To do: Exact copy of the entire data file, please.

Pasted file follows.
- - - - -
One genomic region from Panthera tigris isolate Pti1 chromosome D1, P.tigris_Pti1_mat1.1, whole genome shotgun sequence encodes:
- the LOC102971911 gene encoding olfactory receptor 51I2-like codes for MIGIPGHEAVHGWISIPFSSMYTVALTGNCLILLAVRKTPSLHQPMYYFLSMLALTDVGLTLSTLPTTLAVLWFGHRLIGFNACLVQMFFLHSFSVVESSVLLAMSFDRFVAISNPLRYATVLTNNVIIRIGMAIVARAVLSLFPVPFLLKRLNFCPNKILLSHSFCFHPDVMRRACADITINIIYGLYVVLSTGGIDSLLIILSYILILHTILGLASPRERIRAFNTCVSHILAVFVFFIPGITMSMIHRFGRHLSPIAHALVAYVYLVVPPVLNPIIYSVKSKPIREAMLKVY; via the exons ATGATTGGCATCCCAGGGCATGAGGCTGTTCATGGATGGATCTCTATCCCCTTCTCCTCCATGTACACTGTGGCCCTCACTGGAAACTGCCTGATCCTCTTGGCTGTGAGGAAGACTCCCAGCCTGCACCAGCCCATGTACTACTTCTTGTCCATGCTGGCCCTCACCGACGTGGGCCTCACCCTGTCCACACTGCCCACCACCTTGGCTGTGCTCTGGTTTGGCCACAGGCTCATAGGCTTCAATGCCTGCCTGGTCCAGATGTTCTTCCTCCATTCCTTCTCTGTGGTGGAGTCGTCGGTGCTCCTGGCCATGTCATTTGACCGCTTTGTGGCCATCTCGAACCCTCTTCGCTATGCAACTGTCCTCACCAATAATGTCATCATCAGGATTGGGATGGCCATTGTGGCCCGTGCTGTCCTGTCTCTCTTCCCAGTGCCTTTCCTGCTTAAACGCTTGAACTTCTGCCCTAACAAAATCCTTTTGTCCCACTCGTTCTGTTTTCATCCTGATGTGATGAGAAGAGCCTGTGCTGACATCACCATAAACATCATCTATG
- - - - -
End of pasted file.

One genomic region from Panthera tigris isolate Pti1 chromosome D1, P.tigris_Pti1_mat1.1, whole genome shotgun sequence encodes:
- the LOC102971911 gene encoding olfactory receptor 51I2-like codes for MIGIPGHEAVHGWISIPFSSMYTVALTGNCLILLAVRKTPSLHQPMYYFLSMLALTDVGLTLSTLPTTLAVLWFGHRLIGFNACLVQMFFLHSFSVVESSVLLAMSFDRFVAISNPLRYATVLTNNVIIRIGMAIVARAVLSLFPVPFLLKRLNFCPNKILLSHSFCFHPDVMRRACADITINIIYGLYVVLSTGGIDSLLIILSYILILHTILGLASPRERIRAFNTCVSHILAVFVFFIPGITMSMIHRFGRHLSPIAHALVAYVYLVVPPVLNPIIYSVKSKPIREAMLKVY; via the exons ATGATTGGCATCCCAGGGCATGAGGCTGTTCATGGATGGATCTCTATCCCCTTCTCCTCCATGTACACTGTGGCCCTCACTGGAAACTGCCTGATCCTCTTGGCTGTGAGGAAGACTCCCAGCCTGCACCAGCCCATGTACTACTTCTTGTCCATGCTGGCCCTCACCGACGTGGGCCTCACCCTGTCCACACTGCCCACCACCTTGGCTGTGCTCTGGTTTGGCCACAGGCTCATAGGCTTCAATGCCTGCCTGGTCCAGATGTTCTTCCTCCATTCCTTCTCTGTGGTGGAGTCGTCGGTGCTCCTGGCCATGTCATTTGACCGCTTTGTGGCCATCTCGAACCCTCTTCGCTATGCAACTGTCCTCACCAATAATGTCATCATCAGGATTGGGATGGCCATTGTGGCCCGTGCTGTCCTGTCTCTCTTCCCAGTGCCTTTCCTGCTTAAACGCTTGAACTTCTGCCCTAACAAAATCCTTTTGTCCCACTCGTTCTGTTTTCATCCTGATGTGATGAGAAGAGCCTGTGCTGACATCACCATAAACATCATCTATG